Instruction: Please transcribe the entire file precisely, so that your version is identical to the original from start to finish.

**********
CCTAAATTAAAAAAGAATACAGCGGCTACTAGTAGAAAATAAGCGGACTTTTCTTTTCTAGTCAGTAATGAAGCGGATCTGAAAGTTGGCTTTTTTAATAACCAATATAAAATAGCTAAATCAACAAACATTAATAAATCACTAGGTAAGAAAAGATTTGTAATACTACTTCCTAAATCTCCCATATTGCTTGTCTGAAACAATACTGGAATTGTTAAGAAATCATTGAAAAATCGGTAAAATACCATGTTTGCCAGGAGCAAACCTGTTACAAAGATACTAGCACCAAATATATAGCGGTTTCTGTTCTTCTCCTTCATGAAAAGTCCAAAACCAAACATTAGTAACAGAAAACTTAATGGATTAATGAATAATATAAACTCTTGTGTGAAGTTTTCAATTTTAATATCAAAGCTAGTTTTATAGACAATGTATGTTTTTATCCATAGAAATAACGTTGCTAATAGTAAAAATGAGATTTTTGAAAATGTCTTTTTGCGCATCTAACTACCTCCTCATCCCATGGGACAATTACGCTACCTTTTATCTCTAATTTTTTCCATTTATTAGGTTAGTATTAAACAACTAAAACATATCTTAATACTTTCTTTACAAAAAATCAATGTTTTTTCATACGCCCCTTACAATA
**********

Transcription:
CCTAAATTAAAAAAGAATACAGCGGCTACTAGTAGAAAATAAGCGGACTTTTCTTTTCTAGTCAGTAATGAAGCGGATCTGAAAGTTGGCTTTTTTAATAACCAATATAAAATAGCTAAATCAACAAACATTAATAAATCACTAGGTAAGAAAAGATTTGTAATACTACTTCCTAAATCTCCCATATTGCTTGTCTGAAACAATACTGGAATTGTTAAGAAATCATTGAAAAATCGGTAAAATACCATGTTTGCCAGGAGCAAACCTGTTACAAAGATACTAGCACCAAATATATAGCGGTTTCTGTTCTTCTCCTTCATGAAAAGTCCAAAACCAAACATTAGTAACAGAAAACTTAATGGATTAATGAATAATATAAACTCTTGTGTGAAGTTTTCAATTTTAATATCAAAGCTAGTTTTATAGACAATGTATGTTTTTATCCATAGAAATAACGTTGCTAATAGTAAAAATGAGATTTTTGAAAATGTCTTTTTGCGCATCTAACTACCTCCTCATCCCATGGGACAATTACGCTACCTTTTATCTCTAATTTTTTCCATTTATTAGGTTAGTATTAAACAACTAAAACATATCTTAATACTTTCTTTACAAAAAATCAATGTTTTTTCATACGCCCCTTACAATA